Her Doctrine and Morals

Third Sunday in Advent

17 December 2017


The Sunday


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Dear Friends,

St. Gregory gives us some very profound considerations concerning today's Gospel. St. John the Baptist shows us clearly his humility in denying that he is the Christ. The people were ready and even eager to have him proclaim himself to be the Christ. St. John had many sterling qualities that won him such esteem in the eyes of the people. In speaking the truth humbly, St. John denies that he is the Christ, but in so doing "he became His member Whose Name he would not falsely usurp. For since he sought not the name of the Christ, he was made a member of Christ; because while he humbly sought to make clear his own lowliness, he thereby truly merited to share in His glory." (St. Gregory)

The mystery of humility is presented quite clearly in this. For this is precisely What Jesus has promised to us: "He who humbles himself shall be exalted." (St. Matt. 23, 12) In attempting to lift ourselves up to God, we invariably fall flat on our faces, but the moment that we accept our unworthiness and lowliness in all humility; we are lifted up and incorporated into the Mystical Body of Christ. The way to ascend to God is to first descend in complete humility. Jesus would have us learn of Him because He is meek and humble of heart. (St. Matt, 11, 29)

In humbling ourselves, we imitate Jesus — we follow Him. His grace draws us towards Him. When we cooperate with these graces, we find ourselves following closer and closer in His footsteps. Eventually, we are following so closely that we step right into Him — we become one with Him. With St. Paul we come to realize that it is no longer I, but Christ Jesus living within me. (Gal. 2, 20)

Humility is truth. St. John the Baptist did not deny what he was or who he was. He did not deny his priestly parentage. He did not deny his austere mortifications in the desert. He did not deny preaching and baptizing to prepare the way for the Christ. He only denied that which truth demanded that he deny. Even when he was pressed to declare what he is rather than deny what he is not, St. John downplays (does not deny) his role as the precursor. He says that he is the voice of one crying in the desert. (St. John 1, 23)

The more St. John lowered himself through humility the more exalted he became in the eyes of his followers. (His followers still wanted him to declare himself the Christ.) Much more important than the opinion of men is the opinion of God. The more humble he became in his own mind or in his own estimation, the greater he became in the eyes of God. If he had exalted himself before men or in his own eyes, he would have, no doubt, proportionally fallen in the eyes of God.

Not only did St. John practice this grace of humility, he also preached it as a necessity to welcoming Jesus Christ into our lives. "Make straight the way of the Lord." (St. John 1, 23) We must repent of our sins and do penance for them. Every obstacle to our union with Jesus must be removed and done away with. A principle obstacle in our path to union with Jesus is pride.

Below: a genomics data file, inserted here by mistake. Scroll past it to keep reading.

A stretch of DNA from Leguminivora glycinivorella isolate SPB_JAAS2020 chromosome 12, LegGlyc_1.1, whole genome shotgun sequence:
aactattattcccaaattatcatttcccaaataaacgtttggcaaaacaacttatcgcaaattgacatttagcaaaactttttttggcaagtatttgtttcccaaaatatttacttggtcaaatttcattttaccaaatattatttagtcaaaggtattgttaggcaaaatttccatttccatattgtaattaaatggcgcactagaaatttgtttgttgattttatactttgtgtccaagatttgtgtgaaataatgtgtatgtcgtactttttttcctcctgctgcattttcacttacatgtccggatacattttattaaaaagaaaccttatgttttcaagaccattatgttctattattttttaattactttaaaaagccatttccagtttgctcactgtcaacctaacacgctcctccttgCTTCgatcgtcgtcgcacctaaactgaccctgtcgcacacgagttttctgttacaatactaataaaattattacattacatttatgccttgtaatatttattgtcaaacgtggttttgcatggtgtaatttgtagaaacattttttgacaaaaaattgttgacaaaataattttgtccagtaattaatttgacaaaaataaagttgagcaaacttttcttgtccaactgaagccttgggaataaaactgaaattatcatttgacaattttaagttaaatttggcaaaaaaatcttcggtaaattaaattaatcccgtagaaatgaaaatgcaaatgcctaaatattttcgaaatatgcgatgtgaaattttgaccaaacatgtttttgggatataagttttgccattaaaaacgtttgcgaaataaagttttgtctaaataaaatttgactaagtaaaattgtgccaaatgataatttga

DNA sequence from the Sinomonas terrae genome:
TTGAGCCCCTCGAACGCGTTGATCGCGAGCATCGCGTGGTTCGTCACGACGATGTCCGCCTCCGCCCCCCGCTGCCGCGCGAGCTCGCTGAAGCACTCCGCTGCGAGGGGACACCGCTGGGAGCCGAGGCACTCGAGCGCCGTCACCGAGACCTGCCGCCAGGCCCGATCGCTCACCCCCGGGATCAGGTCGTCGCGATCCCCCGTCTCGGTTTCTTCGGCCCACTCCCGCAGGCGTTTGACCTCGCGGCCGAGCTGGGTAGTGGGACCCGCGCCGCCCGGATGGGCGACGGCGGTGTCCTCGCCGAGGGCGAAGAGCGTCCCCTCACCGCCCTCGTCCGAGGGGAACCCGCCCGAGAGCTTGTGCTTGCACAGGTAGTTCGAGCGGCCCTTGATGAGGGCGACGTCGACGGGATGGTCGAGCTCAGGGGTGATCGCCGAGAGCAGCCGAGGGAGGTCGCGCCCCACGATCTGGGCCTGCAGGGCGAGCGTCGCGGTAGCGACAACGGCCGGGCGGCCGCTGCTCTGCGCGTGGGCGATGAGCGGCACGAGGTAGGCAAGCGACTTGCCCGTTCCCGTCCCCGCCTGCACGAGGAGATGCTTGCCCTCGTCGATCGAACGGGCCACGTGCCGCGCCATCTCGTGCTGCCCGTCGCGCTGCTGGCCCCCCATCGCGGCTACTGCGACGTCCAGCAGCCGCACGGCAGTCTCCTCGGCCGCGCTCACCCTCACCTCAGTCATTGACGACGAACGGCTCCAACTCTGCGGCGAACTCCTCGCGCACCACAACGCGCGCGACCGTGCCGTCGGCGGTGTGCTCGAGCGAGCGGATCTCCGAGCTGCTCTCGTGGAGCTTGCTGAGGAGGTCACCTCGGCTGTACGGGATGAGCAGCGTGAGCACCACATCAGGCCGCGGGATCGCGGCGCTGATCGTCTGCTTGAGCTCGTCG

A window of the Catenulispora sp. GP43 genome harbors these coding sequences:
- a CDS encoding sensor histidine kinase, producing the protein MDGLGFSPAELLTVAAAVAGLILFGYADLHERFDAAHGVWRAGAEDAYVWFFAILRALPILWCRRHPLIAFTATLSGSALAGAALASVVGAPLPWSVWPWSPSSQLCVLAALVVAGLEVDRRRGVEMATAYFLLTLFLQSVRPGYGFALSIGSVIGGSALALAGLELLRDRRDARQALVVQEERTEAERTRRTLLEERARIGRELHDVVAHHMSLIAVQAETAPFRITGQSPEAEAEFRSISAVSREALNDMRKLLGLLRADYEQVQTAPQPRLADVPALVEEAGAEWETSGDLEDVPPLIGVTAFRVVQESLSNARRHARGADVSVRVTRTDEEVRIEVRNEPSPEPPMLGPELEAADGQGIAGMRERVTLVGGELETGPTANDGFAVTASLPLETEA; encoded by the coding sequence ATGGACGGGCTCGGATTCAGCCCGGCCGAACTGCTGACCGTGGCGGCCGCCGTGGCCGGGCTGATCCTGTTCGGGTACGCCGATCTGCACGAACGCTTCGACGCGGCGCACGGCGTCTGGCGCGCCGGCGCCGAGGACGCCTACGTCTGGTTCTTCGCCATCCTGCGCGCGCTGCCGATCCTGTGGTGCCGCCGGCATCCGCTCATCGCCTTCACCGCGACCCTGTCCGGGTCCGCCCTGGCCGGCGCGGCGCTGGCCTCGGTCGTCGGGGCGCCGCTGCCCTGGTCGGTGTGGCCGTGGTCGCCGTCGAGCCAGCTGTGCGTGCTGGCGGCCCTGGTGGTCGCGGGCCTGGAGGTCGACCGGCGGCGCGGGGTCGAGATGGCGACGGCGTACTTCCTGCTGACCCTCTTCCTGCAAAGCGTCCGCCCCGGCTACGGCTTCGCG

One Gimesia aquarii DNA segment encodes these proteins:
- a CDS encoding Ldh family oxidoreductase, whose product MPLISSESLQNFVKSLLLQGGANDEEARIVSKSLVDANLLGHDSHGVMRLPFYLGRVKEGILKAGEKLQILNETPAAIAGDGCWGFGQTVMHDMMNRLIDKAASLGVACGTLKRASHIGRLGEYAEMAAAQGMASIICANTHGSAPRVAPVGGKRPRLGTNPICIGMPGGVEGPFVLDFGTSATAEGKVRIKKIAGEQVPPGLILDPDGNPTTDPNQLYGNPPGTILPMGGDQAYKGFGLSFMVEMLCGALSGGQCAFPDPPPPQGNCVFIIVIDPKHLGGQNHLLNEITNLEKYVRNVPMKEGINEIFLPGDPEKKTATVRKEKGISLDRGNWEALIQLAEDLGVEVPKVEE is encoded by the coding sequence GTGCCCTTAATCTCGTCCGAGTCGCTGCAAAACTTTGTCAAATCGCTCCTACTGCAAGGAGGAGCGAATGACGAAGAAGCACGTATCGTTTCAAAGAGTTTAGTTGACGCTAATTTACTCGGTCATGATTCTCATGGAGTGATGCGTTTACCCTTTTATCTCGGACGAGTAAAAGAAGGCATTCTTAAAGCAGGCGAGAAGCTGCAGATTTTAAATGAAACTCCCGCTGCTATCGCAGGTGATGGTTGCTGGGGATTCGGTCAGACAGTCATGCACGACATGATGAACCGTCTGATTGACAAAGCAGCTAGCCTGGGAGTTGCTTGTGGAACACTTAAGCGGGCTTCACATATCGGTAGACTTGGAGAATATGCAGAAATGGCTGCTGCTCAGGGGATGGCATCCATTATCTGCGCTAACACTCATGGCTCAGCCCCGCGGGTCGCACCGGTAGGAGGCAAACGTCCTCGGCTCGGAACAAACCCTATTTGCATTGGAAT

Pride lifts us up in our own estimation. We lift ourselves up above what we truly are — we lie. Pride is a lie. It is emptiness (vanity of vanities) it is a chase after the wind. (Eccl. 1, 14) Of ourselves we are nothing. All the honor and glory belongs only to God.

If we want to be truly lifted up and exalted, we need only follow the example of St. John the Baptist. We need only understand and put into practice the teaching of Jesus and humble ourselves, remembering that: "He who humbles himself shall be exalted." (St. Matt. 23, 12)

The whole process is counter-intuitive to our material natures, but it is quite simple and clear when we consider it from the supernatural perspective.

We are Catholics and have been incorporated into the Mystical Body of Jesus Christ. This is a truth brought to fruition by our baptism. This is a gift (grace) that we have not deserved, earned, or merited in any way. This is a very great and precious grace that we have. Yet the moment that we Pharisaicaly take vain pride and glory in this as if it is our own doing, we fall precipitously. Of ourselves, we are nothing, any and all the good that is in us is from God. We must not deny the truth of what God has made us or given us, but we must make sure that we do not usurp the credit for what He has done to us. The truth is that we are unworthy of the honor and grace that He has given us. We have deserved to be punished and deprived of the honor and glory that God has given us in being baptized. We are Catholic, but we are unworthy of that honor.

When asked if we are Catholics or followers of Jesus Christ, it is not a lie to say that we are unworthy of this name, or that we are miserable sinners. And if pressed to declare what we are, we can say with St. Paul: we are what we are by the grace of God. (I Cor. 15, 10) All that is good in us is from God. All that is bad in us is from ourselves.

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